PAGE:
Bathroom & Bedroom Disability Modifications
I am a master electrician and plumber, and have given some thought to what can be
done and what's available commercially to make the bed and bath work when you're temporarily or permanently disabled.
I've had both my knees
done, have gone through the recovery (and have directly experienced
what's needed) and now, alas, have had the lower right knee to tibia
joint fail and have to have that knee 'revised' the medical term (doc
said the joints he put in fail 1.5% of the time....me: would you fly a
plane that fell out of the sky 1.5% of the time?). So I've made more accommodations
for this. Untile you're recovering from surgey or otherwise
disabled, this will all seem like foolishness. Just wait. Time
will come when you need every help you can get to retain some feeling
of ability and control.
This shows you what I know is available and have done in my home
Perhaps the most important thing in a bedroom
is not falling, which means grab bars, grab bars that are firmly
mounted. I loathe flimsy towel rack mounted to sheet rock which
tear out and mess up the sheet rock (besides maybe dumping you on the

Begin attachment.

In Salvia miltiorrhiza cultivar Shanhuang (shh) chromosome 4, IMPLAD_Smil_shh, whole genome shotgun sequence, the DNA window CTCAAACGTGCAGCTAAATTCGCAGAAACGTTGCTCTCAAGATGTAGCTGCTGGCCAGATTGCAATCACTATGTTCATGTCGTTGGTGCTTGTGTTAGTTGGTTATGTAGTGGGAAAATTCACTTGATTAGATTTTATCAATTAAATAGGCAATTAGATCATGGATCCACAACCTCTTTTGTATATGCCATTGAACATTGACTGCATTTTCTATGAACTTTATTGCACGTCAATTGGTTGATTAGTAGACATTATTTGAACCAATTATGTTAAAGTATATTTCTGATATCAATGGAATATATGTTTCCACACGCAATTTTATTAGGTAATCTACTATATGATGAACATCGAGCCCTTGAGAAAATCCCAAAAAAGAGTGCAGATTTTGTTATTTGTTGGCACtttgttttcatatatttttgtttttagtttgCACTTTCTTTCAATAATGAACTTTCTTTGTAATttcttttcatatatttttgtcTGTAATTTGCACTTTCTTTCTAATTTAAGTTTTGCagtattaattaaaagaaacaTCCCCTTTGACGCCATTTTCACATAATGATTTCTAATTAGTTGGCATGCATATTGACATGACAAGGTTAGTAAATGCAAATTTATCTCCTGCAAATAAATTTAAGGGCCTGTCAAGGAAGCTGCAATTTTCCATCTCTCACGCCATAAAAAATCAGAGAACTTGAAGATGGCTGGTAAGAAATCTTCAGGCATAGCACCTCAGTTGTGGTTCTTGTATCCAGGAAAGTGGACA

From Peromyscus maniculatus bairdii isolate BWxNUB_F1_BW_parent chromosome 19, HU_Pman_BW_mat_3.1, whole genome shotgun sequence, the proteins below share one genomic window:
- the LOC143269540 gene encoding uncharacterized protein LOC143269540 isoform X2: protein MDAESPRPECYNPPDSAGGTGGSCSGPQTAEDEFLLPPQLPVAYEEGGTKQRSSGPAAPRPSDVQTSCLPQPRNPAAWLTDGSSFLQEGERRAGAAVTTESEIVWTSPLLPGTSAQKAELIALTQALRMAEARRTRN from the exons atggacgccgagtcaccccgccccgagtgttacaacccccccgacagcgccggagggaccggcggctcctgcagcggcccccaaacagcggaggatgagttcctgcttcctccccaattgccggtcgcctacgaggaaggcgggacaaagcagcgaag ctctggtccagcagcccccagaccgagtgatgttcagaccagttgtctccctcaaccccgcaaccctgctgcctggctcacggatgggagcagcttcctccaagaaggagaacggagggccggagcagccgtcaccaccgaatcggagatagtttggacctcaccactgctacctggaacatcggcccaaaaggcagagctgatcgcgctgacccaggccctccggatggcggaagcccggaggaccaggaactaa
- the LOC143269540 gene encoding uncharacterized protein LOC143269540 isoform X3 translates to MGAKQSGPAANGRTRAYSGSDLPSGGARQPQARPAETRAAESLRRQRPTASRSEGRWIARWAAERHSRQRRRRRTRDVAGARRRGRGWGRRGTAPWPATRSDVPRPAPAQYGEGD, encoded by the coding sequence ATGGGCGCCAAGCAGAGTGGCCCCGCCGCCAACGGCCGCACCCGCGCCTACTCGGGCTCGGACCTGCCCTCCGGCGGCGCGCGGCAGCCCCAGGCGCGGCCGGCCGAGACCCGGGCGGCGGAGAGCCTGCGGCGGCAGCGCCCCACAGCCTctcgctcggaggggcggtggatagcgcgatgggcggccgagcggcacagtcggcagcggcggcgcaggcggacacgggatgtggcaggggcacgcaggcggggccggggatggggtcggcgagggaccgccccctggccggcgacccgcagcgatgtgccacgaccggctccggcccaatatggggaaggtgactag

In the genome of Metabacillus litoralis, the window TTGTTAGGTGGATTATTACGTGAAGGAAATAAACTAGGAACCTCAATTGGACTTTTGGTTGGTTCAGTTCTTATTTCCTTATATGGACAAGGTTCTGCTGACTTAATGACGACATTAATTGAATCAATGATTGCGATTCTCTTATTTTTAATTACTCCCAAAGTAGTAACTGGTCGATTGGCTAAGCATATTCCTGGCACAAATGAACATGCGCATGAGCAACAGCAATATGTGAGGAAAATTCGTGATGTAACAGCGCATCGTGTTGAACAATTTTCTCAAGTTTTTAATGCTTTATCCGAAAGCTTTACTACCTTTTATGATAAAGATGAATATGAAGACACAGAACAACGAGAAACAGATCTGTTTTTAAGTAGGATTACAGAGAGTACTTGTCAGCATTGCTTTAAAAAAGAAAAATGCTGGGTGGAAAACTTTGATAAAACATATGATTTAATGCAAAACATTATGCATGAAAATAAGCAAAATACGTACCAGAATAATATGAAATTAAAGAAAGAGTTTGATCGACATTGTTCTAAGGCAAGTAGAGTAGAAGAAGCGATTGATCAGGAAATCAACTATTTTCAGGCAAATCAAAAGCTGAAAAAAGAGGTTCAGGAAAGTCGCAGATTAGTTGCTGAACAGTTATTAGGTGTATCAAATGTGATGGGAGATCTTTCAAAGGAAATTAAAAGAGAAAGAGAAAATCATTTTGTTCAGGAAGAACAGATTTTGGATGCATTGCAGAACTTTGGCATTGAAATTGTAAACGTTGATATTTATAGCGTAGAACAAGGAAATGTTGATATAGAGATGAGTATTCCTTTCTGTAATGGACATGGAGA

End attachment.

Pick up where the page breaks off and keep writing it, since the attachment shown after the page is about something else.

floor). Usually you try to tie the grab bar to a stud to solidly
mount it....but that rarely works out. Avoid suction cup grab
bars; they may be a good travel expedient but
they are not trustworthy...they will pop off without any warning and
dump you. Since it will rarely be that studs will happen to be
right, there are two other grab
bar mounting alternatives
Once you get the hang of mounting them, I'd suggest that you think
about replacing your towel bars with grab bars. They look fine
that way and disguise the fact that you have grab bars
everywhere. Remember: you only have to need them once and you'll
thank God you're not on the floor with a broken hip. Think about
getting them with a roughed up or peened surface which makes your grip
more secure. You'll see in the picture here that I have put grey 3M 370 safety-walk non-slip tape
available from Amazon and Ebay on some of my grab bars with a slippery
glossy finish. Besides, with a smooth finish, towels will slip
off unless they're centered.
- "Letting" plywood into the stud behind the sheet rock when
redoing a bathroom: When I redid the hall bath, I cut out the face of
the studs and put up 3/4" plywood behind the sheet rock. Then I
mounted real grab bars as towel racks, wherever I'd done that.
I (and you) will want to put up a grab bar where this hasn't been